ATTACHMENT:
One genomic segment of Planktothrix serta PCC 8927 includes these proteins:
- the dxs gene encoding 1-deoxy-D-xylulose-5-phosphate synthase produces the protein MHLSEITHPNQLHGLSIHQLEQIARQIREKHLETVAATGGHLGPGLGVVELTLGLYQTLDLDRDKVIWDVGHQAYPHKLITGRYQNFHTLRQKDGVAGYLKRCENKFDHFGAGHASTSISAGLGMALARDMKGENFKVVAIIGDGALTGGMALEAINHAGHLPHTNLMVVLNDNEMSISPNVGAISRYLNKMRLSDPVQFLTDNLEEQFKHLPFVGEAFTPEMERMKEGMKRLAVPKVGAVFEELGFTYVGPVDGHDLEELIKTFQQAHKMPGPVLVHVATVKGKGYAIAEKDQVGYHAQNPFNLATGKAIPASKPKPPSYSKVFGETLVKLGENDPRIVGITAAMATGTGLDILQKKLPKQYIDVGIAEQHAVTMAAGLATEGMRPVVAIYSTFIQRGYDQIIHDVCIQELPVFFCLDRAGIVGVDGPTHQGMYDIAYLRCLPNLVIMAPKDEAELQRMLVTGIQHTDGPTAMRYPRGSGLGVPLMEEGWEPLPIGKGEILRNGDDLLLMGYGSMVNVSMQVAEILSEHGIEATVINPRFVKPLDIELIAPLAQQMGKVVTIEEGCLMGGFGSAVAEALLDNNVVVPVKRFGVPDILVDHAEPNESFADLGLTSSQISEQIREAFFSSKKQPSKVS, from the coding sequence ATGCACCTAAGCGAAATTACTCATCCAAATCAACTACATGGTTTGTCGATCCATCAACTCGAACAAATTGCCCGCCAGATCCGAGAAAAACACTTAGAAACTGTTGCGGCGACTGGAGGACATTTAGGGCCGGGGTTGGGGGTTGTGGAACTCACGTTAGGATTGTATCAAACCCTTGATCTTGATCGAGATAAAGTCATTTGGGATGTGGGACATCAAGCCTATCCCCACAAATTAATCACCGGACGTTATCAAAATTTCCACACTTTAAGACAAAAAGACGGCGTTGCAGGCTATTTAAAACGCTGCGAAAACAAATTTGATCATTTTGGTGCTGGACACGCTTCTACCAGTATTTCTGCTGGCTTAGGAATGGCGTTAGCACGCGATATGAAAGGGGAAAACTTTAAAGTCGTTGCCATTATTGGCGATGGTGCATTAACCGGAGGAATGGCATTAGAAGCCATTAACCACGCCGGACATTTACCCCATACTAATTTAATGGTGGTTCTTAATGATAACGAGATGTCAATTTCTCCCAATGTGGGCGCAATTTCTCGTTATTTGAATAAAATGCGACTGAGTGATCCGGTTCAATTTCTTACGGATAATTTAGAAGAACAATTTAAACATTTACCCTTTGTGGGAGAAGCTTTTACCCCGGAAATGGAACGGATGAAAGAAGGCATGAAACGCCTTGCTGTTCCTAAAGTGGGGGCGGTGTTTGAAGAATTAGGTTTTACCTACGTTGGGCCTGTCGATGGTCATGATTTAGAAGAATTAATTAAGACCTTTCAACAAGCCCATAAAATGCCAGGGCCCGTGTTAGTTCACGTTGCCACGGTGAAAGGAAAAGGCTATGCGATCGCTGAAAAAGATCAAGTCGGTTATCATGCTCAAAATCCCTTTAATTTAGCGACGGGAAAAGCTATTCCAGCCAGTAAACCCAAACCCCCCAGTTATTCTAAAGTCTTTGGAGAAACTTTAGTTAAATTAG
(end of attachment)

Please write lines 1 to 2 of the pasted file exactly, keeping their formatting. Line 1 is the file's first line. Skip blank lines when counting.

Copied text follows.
One genomic segment of Planktothrix serta PCC 8927 includes these proteins:
- the dxs gene encoding 1-deoxy-D-xylulose-5-phosphate synthase produces the protein MHLSEITHPNQLHGLSIHQLEQIARQIREKHLETVAATGGHLGPGLGVVELTLGLYQTLDLDRDKVIWDVGHQAYPHKLITGRYQNFHTLRQKDGVAGYLKRCENKFDHFGAGHASTSISAGLGMALARDMKGENFKVVAIIGDGALTGGMALEAINHAGHLPHTNLMVVLNDNEMSISPNVGAISRYLNKMRLSDPVQFLTDNLEEQFKHLPFVGEAFTPEMERMKEGMKRLAVPKVGAVFEELGFTYVGPVDGHDLEELIKTFQQAHKMPGPVLVHVATVKGKGYAIAEKDQVGYHAQNPFNLATGKAIPASKPKPPSYSKVFGETLVKLGENDPRIVGITAAMATGTGLDILQKKLPKQYIDVGIAEQHAVTMAAGLATEGMRPVVAIYSTFIQRGYDQIIHDVCIQELPVFFCLDRAGIVGVDGPTHQGMYDIAYLRCLPNLVIMAPKDEAELQRMLVTGIQHTDGPTAMRYPRGSGLGVPLMEEGWEPLPIGKGEILRNGDDLLLMGYGSMVNVSMQVAEILSEHGIEATVINPRFVKPLDIELIAPLAQQMGKVVTIEEGCLMGGFGSAVAEALLDNNVVVPVKRFGVPDILVDHAEPNESFADLGLTSSQISEQIREAFFSSKKQPSKVS, from the coding sequence ATGCACCTAAGCGAAATTACTCATCCAAATCAACTACATGGTTTGTCGATCCATCAACTCGAACAAATTGCCCGCCAGATCCGAGAAAAACACTTAGAAACTGTTGCGGCGACTGGAGGACATTTAGGGCCGGGGTTGGGGGTTGTGGAACTCACGTTAGGATTGTATCAAACCCTTGATCTTGATCGAGATAAAGTCATTTGGGATGTGGGACATCAAGCCTATCCCCACAAATTAATCACCGGACGTTATCAAAATTTCCACACTTTAAGACAAAAAGACGGCGTTGCAGGCTATTTAAAACGCTGCGAAAACAAATTTGATCATTTTGGTGCTGGACACGCTTCTACCAGTATTTCTGCTGGCTTAGGAATGGCGTTAGCACGCGATATGAAAGGGGAAAACTTTAAAGTCGTTGCCATTATTGGCGATGGTGCATTAACCGGAGGAATGGCATTAGAAGCCATTAACCACGCCGGACATTTACCCCATACTAATTTAATGGTGGTTCTTAATGATAACGAGATGTCAATTTCTCCCAATGTGGGCGCAATTTCTCGTTATTTGAATAAAATGCGACTGAGTGATCCGGTTCAATTTCTTACGGATAATTTAGAAGAACAATTTAAACATTTACCCTTTGTGGGAGAAGCTTTTACCCCGGAAATGGAACGGATGAAAGAAGGCATGAAACGCCTTGCTGTTCCTAAAGTGGGGGCGGTGTTTGAAGAATTAGGTTTTACCTACGTTGGGCCTGTCGATGGTCATGATTTAGAAGAATTAATTAAGACCTTTCAACAAGCCCATAAAATGCCAGGGCCCGTGTTAGTTCACGTTGCCACGGTGAAAGGAAAAGGCTATGCGATCGCTGAAAAAGATCAAGTCGGTTATCATGCTCAAAATCCCTTTAATTTAGCGACGGGAAAAGCTATTCCAGCCAGTAAACCCAAACCCCCCAGTTATTCTAAAGTCTTTGGAGAAACTTTAGTTAAATTAG